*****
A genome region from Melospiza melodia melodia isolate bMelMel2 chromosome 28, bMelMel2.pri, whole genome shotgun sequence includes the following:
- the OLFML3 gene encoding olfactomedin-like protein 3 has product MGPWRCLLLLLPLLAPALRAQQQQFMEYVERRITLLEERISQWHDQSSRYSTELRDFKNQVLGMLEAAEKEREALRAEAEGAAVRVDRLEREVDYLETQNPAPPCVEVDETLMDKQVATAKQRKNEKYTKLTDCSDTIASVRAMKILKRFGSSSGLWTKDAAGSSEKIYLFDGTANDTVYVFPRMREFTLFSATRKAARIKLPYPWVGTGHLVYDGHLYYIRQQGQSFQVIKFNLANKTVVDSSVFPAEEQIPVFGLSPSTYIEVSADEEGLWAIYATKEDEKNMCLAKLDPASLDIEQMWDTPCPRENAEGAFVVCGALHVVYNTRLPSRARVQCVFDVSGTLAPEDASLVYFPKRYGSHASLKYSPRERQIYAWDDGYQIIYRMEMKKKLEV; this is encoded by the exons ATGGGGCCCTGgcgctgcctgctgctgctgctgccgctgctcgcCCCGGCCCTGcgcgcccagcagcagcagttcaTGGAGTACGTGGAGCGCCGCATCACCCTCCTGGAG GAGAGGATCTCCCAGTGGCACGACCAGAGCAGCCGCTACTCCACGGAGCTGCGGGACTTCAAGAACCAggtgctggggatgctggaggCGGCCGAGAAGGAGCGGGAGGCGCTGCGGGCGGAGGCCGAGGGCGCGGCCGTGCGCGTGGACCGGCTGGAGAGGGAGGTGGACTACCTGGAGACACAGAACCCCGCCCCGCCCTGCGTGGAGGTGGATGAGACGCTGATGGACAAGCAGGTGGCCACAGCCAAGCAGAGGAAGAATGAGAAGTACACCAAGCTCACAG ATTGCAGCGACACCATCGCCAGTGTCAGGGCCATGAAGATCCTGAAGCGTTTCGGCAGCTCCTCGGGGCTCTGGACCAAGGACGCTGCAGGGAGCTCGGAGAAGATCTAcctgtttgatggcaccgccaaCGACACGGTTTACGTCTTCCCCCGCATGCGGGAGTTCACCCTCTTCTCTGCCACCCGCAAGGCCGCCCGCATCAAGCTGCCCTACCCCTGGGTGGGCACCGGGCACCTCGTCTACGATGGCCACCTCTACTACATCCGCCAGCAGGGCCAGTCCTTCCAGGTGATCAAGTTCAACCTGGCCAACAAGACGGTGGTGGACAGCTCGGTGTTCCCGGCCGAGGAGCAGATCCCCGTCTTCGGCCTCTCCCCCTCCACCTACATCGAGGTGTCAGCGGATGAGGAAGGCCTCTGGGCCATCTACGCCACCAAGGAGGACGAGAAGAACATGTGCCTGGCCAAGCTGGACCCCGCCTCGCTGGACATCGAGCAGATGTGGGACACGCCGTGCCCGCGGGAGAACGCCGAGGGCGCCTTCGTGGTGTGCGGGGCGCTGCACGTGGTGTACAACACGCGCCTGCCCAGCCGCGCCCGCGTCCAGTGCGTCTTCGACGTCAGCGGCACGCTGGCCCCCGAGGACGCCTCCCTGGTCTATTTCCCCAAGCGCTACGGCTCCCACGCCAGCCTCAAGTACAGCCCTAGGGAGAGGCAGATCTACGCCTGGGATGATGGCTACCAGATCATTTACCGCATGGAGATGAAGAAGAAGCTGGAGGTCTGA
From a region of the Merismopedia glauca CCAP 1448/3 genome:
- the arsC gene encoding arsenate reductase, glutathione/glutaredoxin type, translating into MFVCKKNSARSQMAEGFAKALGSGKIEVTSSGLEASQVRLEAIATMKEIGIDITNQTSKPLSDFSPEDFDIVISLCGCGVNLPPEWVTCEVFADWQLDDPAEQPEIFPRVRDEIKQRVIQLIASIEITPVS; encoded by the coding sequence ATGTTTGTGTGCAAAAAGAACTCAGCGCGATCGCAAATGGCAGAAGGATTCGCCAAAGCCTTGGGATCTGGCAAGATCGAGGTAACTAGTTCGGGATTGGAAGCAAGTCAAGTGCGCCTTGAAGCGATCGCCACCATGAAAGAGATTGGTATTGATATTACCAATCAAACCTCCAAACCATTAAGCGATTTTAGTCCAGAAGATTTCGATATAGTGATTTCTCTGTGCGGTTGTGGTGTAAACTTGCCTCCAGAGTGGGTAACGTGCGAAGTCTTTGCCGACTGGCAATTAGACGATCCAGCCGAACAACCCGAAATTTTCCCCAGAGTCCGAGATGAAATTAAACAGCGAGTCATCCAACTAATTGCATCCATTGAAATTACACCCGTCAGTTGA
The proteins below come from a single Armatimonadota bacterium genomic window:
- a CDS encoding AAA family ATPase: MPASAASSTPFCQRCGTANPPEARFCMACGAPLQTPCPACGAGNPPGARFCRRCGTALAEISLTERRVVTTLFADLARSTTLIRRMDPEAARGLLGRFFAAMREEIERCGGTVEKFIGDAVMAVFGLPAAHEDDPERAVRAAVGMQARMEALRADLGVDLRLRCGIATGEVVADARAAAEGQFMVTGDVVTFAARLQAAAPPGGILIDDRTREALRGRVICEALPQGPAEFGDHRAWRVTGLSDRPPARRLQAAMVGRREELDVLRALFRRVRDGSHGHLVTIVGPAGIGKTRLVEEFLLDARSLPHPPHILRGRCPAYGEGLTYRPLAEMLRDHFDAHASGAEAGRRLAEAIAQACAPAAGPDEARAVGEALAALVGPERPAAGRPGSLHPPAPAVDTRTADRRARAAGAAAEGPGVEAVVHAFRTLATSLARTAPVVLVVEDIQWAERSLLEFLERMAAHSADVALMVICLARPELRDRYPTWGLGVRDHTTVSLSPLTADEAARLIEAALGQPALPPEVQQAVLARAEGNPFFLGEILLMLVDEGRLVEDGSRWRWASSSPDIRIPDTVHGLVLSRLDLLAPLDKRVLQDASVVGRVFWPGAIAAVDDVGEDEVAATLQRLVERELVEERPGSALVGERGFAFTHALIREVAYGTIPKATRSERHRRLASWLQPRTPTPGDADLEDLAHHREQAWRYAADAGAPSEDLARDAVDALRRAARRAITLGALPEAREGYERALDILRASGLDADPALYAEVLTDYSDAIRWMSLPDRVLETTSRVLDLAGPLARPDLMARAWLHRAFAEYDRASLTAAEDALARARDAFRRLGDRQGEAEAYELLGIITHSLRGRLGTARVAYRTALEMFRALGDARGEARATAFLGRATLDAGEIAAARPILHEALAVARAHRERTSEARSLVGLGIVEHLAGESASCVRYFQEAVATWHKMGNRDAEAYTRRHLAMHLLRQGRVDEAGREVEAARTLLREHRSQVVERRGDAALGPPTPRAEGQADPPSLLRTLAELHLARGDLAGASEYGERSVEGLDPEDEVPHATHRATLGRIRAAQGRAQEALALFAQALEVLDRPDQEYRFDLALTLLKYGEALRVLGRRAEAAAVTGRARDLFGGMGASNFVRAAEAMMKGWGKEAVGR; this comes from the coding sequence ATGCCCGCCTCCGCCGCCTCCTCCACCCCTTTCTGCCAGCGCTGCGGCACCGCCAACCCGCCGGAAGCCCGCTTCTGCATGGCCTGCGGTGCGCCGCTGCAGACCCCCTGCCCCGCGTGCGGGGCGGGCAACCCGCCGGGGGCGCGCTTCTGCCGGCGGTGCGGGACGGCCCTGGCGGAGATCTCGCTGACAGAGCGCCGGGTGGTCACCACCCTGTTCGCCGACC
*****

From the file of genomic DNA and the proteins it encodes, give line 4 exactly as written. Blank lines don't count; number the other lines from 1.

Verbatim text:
- the arsC gene encoding arsenate reductase, glutathione/glutaredoxin type, translating into MFVCKKNSARSQMAEGFAKALGSGKIEVTSSGLEASQVRLEAIATMKEIGIDITNQTSKPLSDFSPEDFDIVISLCGCGVNLPPEWVTCEVFADWQLDDPAEQPEIFPRVRDEIKQRVIQLIASIEITPVS; encoded by the coding sequence ATGTTTGTGTGCAAAAAGAACTCAGCGCGATCGCAAATGGCAGAAGGATTCGCCAAAGCCTTGGGATCTGGCAAGATCGAGGTAACTAGTTCGGGATTGGAAGCAAGTCAAGTGCGCCTTGAAGCGATCGCCACCATGAAAGAGATTGGTATTGATATTACCAATCAAACCTCCAAACCATTAAGCGATTTTAGTCCAGAAGATTTCGATATAGTGATTTCTCTGTGCGGTTGTGGTGTAAACTTGCCTCCAGAGTGGGTAACGTGCGAAGTCTTTGCCGACTGGCAATTAGACGATCCAGCCGAACAACCCGAAATTTTCCCCAGAGTCCGAGATGAAATTAAACAGCGAGTCATCCAACTAATTGCATCCATTGAAATTACACCCGTCAGTTGA